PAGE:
Parasite - Movie Review
It made history at the 2020 Academy Awards Ceremony
WATERTOWN, N.Y. (WWNY) -
I have watched Parasite twice, and I want to say, simply, unequivocally-it is a terrific film.
When it won all the major Oscars (Picture, director, adapted screenplay-and the kicker Best International Film) at the recent Oscar ceremony, many were incensed, curious, baffled. It was the first film to win best picture in a foreign language with English Subtitles, even last year’s Roma, which won best director for Alfonso Cuaron couldn’t pull that off – although as a Netflix production it isn’t entirely a foreign production. Before I saw Parasite I thought 1917 would clinch both the director and picture awards. Director Sam Mendes won the DGA best director award and 1917 won many best picture awards including the Golden Globe and the Producer’s Guild America. I would have been fine with that, as I loved 1917. Again, this was before I saw Parasite.
After seeing Parasite, it is so obviously better than any other best picture nominee this year or for the last several years that no one should begrudge a foreign film winning an American award. Frankly, if American filmmakers could make anything this original, risky, dazzling, smart, and satisfying; a foreign film would never have to win the best picture Oscar again. I can always dream, sigh.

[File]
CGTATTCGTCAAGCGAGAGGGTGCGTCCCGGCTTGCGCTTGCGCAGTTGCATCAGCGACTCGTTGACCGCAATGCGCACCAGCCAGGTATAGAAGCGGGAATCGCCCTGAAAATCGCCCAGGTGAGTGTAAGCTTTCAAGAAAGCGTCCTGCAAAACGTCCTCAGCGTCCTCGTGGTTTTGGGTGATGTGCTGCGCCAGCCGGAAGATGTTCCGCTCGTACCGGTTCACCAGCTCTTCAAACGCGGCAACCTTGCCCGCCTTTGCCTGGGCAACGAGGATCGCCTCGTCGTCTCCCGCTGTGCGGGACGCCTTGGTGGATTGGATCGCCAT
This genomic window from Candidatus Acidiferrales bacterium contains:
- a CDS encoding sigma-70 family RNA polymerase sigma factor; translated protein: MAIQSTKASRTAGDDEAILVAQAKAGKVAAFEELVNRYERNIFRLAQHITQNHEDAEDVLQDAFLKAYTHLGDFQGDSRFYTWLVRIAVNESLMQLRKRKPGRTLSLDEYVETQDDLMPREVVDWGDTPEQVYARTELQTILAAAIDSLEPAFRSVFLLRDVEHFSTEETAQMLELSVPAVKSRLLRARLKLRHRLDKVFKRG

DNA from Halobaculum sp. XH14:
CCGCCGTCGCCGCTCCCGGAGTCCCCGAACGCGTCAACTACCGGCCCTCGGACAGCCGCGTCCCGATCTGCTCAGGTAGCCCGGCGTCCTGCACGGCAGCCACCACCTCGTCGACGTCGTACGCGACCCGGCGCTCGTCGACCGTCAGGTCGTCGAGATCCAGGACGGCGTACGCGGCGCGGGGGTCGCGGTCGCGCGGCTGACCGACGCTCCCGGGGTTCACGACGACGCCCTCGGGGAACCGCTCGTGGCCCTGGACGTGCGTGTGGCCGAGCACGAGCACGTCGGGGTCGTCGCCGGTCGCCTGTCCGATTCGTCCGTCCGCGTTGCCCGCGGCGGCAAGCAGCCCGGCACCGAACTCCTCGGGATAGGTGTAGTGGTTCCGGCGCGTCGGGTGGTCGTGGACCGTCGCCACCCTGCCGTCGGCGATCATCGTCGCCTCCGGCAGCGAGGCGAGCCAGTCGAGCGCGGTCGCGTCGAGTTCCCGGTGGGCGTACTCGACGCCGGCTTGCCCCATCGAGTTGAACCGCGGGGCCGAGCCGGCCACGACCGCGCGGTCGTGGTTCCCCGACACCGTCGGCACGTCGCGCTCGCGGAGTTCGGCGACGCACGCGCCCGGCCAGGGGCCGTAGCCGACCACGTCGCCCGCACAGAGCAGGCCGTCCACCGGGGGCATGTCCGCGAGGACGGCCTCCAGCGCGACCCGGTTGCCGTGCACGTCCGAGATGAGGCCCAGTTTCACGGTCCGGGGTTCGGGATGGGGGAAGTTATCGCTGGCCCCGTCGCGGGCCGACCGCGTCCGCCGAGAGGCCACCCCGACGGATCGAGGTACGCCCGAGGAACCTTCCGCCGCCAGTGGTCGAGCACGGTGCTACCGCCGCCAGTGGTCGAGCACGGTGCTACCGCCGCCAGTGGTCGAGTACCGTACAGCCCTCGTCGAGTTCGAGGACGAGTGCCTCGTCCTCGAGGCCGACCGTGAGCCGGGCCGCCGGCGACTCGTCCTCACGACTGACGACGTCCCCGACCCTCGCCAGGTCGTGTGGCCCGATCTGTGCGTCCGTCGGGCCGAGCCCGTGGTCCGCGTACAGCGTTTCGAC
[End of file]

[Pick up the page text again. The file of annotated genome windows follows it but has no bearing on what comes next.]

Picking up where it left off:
Set squarely in the class system of modern day South Korea, it is the story of two families, one poor (the Kims) and one rich (the parks). Through a stroke of luck, the college age Kim son (Ki-Woo) becomes a tutor for the naive, generous Park family, for their high school daughter. Living in a dreary, unsafe basement apartment where they are too poor to afford internet service and must steal wi-fi from neighbors, Ki-Woo cleverly finds a way for his unemployed, but beautiful sister, Ki-Jung to also get a job at the Parks. His unemployed parents are not far behind.
After successfully infiltrating the Park family and forming an almost symbiotic relationship with them, the Kims experience the high-life, briefly, but fate intervenes, and the plot takes a wildly bold twist about two thirds into the film.
Part black comedy, part social commentary, part psychological thriller, part tragedy: Parasite is like no other film, I have seen in a long time. Always surprising and entertaining it tackles unpleasant and brutal class system issues squarely, while never losing its momentum. It is in its outrageousness and its comedy that it is able to say things that Hollywood would do clumsily and polemically. Yet it never feels like a message film. Visually stunning and wryly acted (it also won the best acting ensemble award at the SAGS) it has totally restored my love in filmmaking. It is just that good.
Directed and co-written by Bong Joon-Ho
Now streaming on Hulu and other platforms.
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